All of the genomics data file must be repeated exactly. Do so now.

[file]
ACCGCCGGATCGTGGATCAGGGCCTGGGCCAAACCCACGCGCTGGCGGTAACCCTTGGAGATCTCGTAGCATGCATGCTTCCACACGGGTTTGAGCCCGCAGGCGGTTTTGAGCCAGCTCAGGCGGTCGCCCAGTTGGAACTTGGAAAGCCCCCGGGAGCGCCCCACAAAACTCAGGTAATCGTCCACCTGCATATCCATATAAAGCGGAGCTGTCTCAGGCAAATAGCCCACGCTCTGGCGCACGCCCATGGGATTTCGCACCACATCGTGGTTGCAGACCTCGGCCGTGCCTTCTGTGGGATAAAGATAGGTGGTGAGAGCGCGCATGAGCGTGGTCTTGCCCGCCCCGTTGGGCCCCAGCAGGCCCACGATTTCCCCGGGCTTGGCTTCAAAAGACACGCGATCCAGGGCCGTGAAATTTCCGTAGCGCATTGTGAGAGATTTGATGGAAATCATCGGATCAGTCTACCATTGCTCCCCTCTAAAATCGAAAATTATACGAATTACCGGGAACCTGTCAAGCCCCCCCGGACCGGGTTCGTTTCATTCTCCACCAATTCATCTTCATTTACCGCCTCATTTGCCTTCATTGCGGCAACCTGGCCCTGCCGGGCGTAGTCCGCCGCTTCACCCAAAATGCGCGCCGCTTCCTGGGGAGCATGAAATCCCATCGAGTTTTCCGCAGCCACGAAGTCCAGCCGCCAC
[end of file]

ACCGCCGGATCGTGGATCAGGGCCTGGGCCAAACCCACGCGCTGGCGGTAACCCTTGGAGATCTCGTAGCATGCATGCTTCCACACGGGTTTGAGCCCGCAGGCGGTTTTGAGCCAGCTCAGGCGGTCGCCCAGTTGGAACTTGGAAAGCCCCCGGGAGCGCCCCACAAAACTCAGGTAATCGTCCACCTGCATATCCATATAAAGCGGAGCTGTCTCAGGCAAATAGCCCACGCTCTGGCGCACGCCCATGGGATTTCGCACCACATCGTGGTTGCAGACCTCGGCCGTGCCTTCTGTGGGATAAAGATAGGTGGTGAGAGCGCGCATGAGCGTGGTCTTGCCCGCCCCGTTGGGCCCCAGCAGGCCCACGATTTCCCCGGGCTTGGCTTCAAAAGACACGCGATCCAGGGCCGTGAAATTTCCGTAGCGCATTGTGAGAGATTTGATGGAAATCATCGGATCAGTCTACCATTGCTCCCCTCTAAAATCGAAAATTATACGAATTACCGGGAACCTGTCAAGCCCCCCCGGACCGGGTTCGTTTCATTCTCCACCAATTCATCTTCATTTACCGCCTCATTTGCCTTCATTGCGGCAACCTGGCCCTGCCGGGCGTAGTCCGCCGCTTCACCCAAAATGCGCGCCGCTTCCTGGGGAGCATGAAATCCCATCGAGTTTTCCGCAGCCACGAAGTCCAGCCGCCAC